TransAct 2 – Linguistic Fields

TransAct 2 – Linguistic Fields

"Which civilisation has had, to all appearances, more respect for discourse than ours? Where has it been better cherished and upheld? Where has it been more radically freed from its limitations and more widespread? It seems to me that below this apparent cherishing of discourse, below this manifest logophilia, a fear is hidden. It appears that the prohibitions, barriers, thresholds and limits are there at least partly to tame the great proliferation of discourse, to divest it of its richness and its great dangers and to organise its chaos in such as way that what is most uncontrollable is avoided; it looks as though one also wanted to cover the traces of its penetration into thinking and language. Without doubt, in our society – and probably also in all others – there is a profound logophobia, an unspoken fear of any incidents, of that mass of things which have been said, especially if violent, sudden, combative, chaotic or dangerous. Fear of the enormous, perpetual and chaotic roar of discourse." (Michel Foucault, The Order of Things 1970)

Language as the subject of thinking and theoretical constructs is certainly the central issue of the 20th century. Omnipresent in philosophies up to the present and the focus of theories in the humanities in nearly all subject areas, the development of this specialised study – in various facets (linguistic theory, linguistics, semiology etc.) – has created its own particular philosophies and theoretical fields. What makes this complex of theories so different from all other forms of knowledge acquisition is the fact that language is not only the subject of investigation and subject of reflection but also that the medium of this knowledge is language itself – reflection is language.

Beyond any universal philosophical claim – which interprets language as the "house of being" or the place which is the "sojourn for the essence of humanity" (Martin Heidegger), language remains present as a perpetual medium of socialisation and as a "constant" discourse which always takes on new forms. Language is omnipresence, also of the real. A reflection of the historical moment, the background on which history manifests itself and at the same time, the medium in which temporality and reality can be surmounted. Language is exchange – communication. However, as a medium of socialisation, language reflects social power structures and relationships, making language a medium of power. Language figures as a precondition for the possibility of society, as an elementary constituent part of relationships and fields, in practise language is the medium and a part of power relationships and thereby part of a "political field" (Michel Foucault 1978).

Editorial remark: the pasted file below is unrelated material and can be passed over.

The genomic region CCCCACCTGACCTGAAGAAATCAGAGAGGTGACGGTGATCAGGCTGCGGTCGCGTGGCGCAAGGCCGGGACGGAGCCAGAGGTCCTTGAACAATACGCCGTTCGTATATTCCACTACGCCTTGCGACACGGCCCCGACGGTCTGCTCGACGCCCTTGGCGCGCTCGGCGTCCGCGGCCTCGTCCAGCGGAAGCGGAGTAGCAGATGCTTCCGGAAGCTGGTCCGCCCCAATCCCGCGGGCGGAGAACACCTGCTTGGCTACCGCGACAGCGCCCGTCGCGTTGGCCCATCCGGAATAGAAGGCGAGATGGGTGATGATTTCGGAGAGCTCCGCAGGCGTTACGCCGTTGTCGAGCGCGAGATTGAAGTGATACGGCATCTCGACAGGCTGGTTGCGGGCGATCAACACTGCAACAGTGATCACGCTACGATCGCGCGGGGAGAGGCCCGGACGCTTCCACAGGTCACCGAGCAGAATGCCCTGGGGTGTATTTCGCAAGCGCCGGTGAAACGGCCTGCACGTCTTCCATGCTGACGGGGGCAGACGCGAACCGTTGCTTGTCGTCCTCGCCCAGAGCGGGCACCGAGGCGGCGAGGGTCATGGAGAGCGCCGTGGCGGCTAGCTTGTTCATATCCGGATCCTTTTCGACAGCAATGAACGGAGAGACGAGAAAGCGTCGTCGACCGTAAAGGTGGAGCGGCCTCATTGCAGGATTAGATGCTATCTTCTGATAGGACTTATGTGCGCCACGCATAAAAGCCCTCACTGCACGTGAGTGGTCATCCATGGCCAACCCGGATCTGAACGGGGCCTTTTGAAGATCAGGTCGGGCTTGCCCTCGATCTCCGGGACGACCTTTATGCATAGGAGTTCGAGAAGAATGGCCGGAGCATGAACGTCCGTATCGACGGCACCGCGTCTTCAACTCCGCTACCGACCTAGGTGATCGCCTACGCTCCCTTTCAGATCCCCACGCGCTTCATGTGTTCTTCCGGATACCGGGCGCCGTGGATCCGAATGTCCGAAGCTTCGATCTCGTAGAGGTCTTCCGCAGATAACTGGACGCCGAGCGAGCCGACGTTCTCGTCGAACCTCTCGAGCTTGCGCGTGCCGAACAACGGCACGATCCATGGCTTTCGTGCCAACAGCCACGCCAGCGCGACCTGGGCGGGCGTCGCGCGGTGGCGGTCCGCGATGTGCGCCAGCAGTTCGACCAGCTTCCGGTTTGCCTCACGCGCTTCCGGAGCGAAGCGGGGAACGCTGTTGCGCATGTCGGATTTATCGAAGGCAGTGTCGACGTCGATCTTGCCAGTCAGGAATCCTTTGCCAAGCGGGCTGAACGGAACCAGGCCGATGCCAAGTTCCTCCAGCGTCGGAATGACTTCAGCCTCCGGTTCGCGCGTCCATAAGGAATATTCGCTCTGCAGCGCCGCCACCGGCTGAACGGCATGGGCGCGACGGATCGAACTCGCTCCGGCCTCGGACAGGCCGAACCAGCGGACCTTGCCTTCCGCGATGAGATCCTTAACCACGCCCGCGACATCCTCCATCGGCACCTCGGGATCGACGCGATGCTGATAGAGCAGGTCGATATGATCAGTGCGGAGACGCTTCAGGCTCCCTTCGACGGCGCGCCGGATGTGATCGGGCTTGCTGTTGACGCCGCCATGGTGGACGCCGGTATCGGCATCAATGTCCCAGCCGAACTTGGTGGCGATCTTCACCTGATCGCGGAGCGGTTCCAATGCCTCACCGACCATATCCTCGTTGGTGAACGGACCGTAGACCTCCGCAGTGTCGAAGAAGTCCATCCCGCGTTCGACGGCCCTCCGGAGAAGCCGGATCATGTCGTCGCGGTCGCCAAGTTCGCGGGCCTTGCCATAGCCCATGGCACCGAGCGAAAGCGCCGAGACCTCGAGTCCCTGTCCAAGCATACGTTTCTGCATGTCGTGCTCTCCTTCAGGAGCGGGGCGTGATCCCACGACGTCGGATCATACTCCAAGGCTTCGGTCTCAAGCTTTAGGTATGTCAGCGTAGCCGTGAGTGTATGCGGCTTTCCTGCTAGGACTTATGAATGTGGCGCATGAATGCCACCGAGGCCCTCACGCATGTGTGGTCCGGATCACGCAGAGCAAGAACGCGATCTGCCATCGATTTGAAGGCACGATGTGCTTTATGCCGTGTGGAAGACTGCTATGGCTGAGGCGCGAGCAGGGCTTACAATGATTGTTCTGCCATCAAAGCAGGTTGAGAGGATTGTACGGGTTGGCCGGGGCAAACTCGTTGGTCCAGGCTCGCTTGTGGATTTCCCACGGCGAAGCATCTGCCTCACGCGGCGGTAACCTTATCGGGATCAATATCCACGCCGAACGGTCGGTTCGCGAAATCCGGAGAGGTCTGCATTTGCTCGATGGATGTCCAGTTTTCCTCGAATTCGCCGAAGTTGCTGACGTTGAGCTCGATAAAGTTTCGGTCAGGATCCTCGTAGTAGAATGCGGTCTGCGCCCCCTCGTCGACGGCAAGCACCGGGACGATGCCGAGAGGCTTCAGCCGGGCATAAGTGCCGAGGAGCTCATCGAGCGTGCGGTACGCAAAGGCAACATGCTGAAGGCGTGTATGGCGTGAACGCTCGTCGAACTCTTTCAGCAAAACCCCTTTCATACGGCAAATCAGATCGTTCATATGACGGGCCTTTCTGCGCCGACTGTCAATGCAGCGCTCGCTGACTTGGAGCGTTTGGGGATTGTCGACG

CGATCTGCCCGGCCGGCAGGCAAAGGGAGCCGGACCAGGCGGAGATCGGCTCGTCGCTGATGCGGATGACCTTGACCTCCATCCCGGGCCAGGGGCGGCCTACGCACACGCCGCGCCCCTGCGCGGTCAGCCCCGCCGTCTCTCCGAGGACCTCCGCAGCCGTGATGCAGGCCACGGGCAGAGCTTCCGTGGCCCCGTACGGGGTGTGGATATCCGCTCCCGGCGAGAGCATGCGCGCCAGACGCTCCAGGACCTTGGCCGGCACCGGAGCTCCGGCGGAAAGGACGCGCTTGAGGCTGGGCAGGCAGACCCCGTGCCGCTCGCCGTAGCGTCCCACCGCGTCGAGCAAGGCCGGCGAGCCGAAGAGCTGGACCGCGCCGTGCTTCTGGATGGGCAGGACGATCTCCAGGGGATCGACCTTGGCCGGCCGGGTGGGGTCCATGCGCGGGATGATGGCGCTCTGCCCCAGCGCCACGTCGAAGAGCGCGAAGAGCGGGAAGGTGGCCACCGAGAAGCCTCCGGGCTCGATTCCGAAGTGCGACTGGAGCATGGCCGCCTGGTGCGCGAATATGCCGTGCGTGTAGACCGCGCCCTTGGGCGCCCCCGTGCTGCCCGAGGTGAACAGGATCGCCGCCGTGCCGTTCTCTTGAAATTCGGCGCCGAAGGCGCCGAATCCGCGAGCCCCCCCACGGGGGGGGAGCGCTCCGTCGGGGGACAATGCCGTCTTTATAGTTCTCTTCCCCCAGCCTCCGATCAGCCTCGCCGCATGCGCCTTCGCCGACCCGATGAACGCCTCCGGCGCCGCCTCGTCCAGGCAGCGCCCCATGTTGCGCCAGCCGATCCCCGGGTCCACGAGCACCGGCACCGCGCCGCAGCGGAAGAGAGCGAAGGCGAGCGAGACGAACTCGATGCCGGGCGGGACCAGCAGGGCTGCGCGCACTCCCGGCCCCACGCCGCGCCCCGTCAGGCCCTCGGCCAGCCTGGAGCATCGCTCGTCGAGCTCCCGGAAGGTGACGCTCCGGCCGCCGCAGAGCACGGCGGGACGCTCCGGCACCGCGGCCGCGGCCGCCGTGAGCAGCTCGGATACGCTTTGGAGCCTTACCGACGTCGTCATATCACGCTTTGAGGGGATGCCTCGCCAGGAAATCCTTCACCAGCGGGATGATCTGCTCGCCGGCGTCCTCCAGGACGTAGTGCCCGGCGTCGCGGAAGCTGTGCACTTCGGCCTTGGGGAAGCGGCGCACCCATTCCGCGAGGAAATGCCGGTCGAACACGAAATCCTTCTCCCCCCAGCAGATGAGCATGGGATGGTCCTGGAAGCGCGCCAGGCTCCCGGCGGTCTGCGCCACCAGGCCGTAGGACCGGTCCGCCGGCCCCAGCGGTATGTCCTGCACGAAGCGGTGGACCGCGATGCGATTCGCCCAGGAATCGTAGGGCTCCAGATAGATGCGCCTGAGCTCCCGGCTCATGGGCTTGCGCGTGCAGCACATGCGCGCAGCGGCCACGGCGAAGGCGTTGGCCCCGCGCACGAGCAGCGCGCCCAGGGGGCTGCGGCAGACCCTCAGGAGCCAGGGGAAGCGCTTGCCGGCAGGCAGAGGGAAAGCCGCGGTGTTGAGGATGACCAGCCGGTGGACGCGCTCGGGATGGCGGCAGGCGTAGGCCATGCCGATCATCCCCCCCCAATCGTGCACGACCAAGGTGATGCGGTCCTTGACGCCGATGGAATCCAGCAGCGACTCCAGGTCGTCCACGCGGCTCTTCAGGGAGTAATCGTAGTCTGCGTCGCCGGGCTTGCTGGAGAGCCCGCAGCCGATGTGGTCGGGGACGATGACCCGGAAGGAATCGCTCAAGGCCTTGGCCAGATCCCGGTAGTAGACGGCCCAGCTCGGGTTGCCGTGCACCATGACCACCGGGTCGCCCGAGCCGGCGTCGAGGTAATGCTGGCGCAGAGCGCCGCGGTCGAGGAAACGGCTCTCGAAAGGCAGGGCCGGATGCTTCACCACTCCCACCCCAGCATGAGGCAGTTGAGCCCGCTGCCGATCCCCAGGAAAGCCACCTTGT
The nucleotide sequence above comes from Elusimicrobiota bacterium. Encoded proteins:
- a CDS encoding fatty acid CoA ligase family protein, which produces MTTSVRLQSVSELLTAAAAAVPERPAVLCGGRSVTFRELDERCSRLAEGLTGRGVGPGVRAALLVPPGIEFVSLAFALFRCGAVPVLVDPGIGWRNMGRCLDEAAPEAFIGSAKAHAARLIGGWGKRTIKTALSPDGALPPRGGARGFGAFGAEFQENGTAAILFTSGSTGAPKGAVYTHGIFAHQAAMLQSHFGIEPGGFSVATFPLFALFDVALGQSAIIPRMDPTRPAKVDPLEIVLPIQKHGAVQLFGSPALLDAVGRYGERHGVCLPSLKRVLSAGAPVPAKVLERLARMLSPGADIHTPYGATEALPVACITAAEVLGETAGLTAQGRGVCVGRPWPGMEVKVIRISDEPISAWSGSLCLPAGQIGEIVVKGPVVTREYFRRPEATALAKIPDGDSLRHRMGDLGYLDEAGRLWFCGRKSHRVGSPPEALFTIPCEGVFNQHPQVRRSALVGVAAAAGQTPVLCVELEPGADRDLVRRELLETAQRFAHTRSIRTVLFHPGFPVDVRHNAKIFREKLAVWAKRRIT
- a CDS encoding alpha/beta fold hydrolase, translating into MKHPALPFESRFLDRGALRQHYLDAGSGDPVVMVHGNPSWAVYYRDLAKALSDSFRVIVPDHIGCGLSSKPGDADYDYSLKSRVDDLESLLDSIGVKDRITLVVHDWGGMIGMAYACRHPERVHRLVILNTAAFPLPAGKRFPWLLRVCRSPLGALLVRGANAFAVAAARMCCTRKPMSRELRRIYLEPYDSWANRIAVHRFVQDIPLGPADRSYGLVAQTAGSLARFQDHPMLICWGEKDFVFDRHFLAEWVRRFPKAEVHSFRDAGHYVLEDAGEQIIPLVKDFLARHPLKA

One approach for the presentation and interpretation of real linguistic practise in contemporary society is provided by the theoretical concept of "linguistic criticism" – as formulated by Fritz Mauthner at the turn of the century: language is defined as "action", as an activity which only exists between human beings. This concept is in the tradition of "linguistic scepticism" which has had a considerable influence on the intellectual history of modernism (the philosophy of Ludwig Wittgenstein, the literature of James Joyce and Samuel Beckett etc.). In its action-orientated approach, it has formed the basis for linguistic analysis which extends up to the present day.

The subject of presentation and examination is everyday language – its usage, its "action" in public discourse. Concepts from everyday linguistic discourse are, for example, used as key words and transposed to other fields of language or interpretation and then interpreted from these new fields. This "de-territorialisation" should signify possibilities for the interpretation of terms, sentences and texts from everyday usage, should shift everyday discourse into these related but different fields and thereby open a wide and differentiated "new" semantic field. These fields of interpretation also include artistic connotations which expand the semantic field in visual dimensions – the language of signs and of images.

(Vienna 2001)